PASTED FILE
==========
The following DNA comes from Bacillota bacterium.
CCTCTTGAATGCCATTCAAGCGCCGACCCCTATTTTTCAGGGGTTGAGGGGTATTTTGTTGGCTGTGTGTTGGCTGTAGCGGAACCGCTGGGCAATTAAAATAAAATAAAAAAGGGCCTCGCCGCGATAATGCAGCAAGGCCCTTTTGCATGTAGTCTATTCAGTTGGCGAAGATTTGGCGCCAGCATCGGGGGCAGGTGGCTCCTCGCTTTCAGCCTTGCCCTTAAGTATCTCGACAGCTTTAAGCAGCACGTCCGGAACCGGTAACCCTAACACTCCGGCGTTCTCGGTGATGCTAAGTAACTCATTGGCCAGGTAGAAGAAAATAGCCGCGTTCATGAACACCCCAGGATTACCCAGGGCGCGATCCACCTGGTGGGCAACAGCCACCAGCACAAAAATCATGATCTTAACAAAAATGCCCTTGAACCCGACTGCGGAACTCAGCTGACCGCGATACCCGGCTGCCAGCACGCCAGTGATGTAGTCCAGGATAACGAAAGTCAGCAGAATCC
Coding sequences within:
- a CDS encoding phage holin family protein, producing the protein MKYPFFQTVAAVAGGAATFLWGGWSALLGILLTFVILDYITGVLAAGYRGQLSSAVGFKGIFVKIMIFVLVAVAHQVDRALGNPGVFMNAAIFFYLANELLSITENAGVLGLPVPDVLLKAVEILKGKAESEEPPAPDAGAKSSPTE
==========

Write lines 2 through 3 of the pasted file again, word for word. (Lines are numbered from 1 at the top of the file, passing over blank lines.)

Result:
CCTCTTGAATGCCATTCAAGCGCCGACCCCTATTTTTCAGGGGTTGAGGGGTATTTTGTTGGCTGTGTGTTGGCTGTAGCGGAACCGCTGGGCAATTAAAATAAAATAAAAAAGGGCCTCGCCGCGATAATGCAGCAAGGCCCTTTTGCATGTAGTCTATTCAGTTGGCGAAGATTTGGCGCCAGCATCGGGGGCAGGTGGCTCCTCGCTTTCAGCCTTGCCCTTAAGTATCTCGACAGCTTTAAGCAGCACGTCCGGAACCGGTAACCCTAACACTCCGGCGTTCTCGGTGATGCTAAGTAACTCATTGGCCAGGTAGAAGAAAATAGCCGCGTTCATGAACACCCCAGGATTACCCAGGGCGCGATCCACCTGGTGGGCAACAGCCACCAGCACAAAAATCATGATCTTAACAAAAATGCCCTTGAACCCGACTGCGGAACTCAGCTGACCGCGATACCCGGCTGCCAGCACGCCAGTGATGTAGTCCAGGATAACGAAAGTCAGCAGAATCC
Coding sequences within: